Kishanganga project: India invites Pak for talks
India has invited Pakistan for talks over Kishanganga project in Jammu and Kashmir, an issue over which Pakistan has threatened to move the World Bank for arbitration. Pakistan is yet to respond to the invitation.india Updated: Oct 15, 2009 11:02 IST
India has invited Pakistan for talks over Kishanganga power project in Jammu and Kashmir, an issue over which Pakistan has threatened to move the World Bank for arbitration.
Indus Water Commissioner G Ranganathan has written a letter to his Pakistani counterpart Syed Jamaat Ali Shah inviting him for discussing the issue, official sources said.
Ranganathan sent the letter months after Pakistan threatened to move for arbitration the World Bank, which is third party in Indo-Pak water disputes under the 1960 Indus Water Treaty.
In his letter, Ranganathan has emphasised that approaching the World Bank was not warranted as the matter could be resolved through bilateral talks, the sources said.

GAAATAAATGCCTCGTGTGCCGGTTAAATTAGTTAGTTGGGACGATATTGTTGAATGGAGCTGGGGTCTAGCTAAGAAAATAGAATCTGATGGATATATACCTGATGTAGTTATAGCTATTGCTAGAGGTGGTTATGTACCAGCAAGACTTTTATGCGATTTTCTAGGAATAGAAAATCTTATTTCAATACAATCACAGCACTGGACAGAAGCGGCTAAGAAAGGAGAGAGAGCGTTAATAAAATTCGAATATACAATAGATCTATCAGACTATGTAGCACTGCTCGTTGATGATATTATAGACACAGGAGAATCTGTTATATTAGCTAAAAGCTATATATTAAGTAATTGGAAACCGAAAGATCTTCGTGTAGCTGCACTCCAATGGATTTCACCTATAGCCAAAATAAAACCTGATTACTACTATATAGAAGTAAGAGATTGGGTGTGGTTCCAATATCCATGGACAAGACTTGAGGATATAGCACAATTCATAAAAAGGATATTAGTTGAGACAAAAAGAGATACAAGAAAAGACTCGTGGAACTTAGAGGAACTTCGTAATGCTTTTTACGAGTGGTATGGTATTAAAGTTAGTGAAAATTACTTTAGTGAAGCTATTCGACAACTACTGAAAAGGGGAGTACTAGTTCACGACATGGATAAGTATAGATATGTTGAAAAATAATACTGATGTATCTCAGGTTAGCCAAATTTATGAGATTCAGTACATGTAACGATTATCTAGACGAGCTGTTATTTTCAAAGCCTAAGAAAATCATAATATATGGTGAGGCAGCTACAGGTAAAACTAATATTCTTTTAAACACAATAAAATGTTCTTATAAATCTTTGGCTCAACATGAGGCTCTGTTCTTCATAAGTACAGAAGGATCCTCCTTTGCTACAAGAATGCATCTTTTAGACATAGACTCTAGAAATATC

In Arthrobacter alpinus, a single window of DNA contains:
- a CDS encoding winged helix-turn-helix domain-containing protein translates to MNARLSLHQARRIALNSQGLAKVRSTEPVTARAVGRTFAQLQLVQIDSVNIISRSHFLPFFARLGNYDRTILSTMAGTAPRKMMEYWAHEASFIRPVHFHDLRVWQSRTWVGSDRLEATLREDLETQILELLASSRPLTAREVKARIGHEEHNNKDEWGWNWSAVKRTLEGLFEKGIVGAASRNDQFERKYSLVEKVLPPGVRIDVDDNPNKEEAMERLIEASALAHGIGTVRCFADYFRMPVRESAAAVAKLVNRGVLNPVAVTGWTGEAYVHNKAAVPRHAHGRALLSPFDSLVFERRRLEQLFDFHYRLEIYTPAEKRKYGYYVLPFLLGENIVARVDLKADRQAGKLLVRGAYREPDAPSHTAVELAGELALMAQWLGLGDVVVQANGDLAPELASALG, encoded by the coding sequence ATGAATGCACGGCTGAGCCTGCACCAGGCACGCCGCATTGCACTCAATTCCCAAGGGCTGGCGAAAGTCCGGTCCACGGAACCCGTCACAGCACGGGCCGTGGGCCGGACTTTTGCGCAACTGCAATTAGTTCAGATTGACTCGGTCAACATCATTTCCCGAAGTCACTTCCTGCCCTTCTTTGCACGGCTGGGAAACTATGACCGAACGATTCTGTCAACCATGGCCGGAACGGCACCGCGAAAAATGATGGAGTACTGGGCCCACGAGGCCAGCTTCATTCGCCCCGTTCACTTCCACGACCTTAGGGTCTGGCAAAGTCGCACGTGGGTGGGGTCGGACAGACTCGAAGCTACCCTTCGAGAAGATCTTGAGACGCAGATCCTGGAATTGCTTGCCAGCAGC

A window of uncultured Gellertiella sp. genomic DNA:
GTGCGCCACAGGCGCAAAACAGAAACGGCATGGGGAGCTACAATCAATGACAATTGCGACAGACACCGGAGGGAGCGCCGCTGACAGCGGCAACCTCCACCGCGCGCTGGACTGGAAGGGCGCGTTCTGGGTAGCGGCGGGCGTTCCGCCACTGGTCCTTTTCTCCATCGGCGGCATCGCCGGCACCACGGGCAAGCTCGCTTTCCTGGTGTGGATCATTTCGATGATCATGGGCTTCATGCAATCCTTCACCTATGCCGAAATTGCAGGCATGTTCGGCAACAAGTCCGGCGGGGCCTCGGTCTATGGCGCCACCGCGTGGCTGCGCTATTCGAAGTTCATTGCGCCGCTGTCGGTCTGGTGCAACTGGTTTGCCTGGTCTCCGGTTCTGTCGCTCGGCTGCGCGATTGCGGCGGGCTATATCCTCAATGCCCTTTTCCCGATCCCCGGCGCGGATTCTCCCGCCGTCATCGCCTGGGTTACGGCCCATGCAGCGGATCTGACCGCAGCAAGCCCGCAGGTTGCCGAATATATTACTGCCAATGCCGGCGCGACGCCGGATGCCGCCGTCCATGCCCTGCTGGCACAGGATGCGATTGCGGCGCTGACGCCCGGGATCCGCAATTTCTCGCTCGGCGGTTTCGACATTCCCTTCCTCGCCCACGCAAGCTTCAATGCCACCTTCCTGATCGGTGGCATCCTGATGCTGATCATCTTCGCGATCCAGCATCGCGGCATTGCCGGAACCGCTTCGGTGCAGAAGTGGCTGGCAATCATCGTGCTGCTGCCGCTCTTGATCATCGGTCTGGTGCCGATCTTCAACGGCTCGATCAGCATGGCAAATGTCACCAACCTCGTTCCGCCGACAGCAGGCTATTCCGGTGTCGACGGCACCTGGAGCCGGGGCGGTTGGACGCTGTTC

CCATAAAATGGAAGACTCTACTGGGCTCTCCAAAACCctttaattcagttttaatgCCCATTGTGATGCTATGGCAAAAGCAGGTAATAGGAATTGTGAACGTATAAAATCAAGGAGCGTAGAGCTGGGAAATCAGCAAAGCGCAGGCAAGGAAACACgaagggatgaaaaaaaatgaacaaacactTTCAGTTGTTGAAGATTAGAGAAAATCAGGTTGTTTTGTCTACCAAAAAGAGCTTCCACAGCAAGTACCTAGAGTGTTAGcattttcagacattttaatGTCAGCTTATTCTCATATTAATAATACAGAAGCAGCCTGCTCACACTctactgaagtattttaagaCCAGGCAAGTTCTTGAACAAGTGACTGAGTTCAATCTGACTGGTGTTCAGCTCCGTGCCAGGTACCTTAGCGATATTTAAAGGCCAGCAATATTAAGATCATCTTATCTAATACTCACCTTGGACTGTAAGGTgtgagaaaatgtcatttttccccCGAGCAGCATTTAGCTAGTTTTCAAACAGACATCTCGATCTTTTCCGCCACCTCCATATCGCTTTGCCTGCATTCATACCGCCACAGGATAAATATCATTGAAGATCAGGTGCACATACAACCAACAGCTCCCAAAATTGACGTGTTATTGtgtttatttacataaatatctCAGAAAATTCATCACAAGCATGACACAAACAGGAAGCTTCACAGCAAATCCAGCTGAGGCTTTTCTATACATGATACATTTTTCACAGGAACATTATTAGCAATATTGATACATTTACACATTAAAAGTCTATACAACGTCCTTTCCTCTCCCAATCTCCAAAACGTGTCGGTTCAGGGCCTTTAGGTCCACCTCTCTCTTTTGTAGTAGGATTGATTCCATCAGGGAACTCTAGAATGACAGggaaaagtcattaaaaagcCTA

Pakistan is yet to respond to the invitation, they said.
Pakistan threatened to approach the World Bank after several rounds of bilateral talks failed to end differences.
Pakistan has been opposing construction of the power project on Kishenganga, claiming that it violated the Indus Water Treaty, a contention rejected by India.
Work on the 330-MW project, whose capacity can be raised to 990 MW, started in 1994 and Pakistan immediately protested, prompting talks between the two countries to resolve it.
Under the Indus Water Treaty, Pakistan has exclusive right over three of the common rivers -- Indus, Jhelum and Chenab while India has exclusive right over Sutlej, Ravi and Beas. Kishenganga is a tributary of Jhelum river.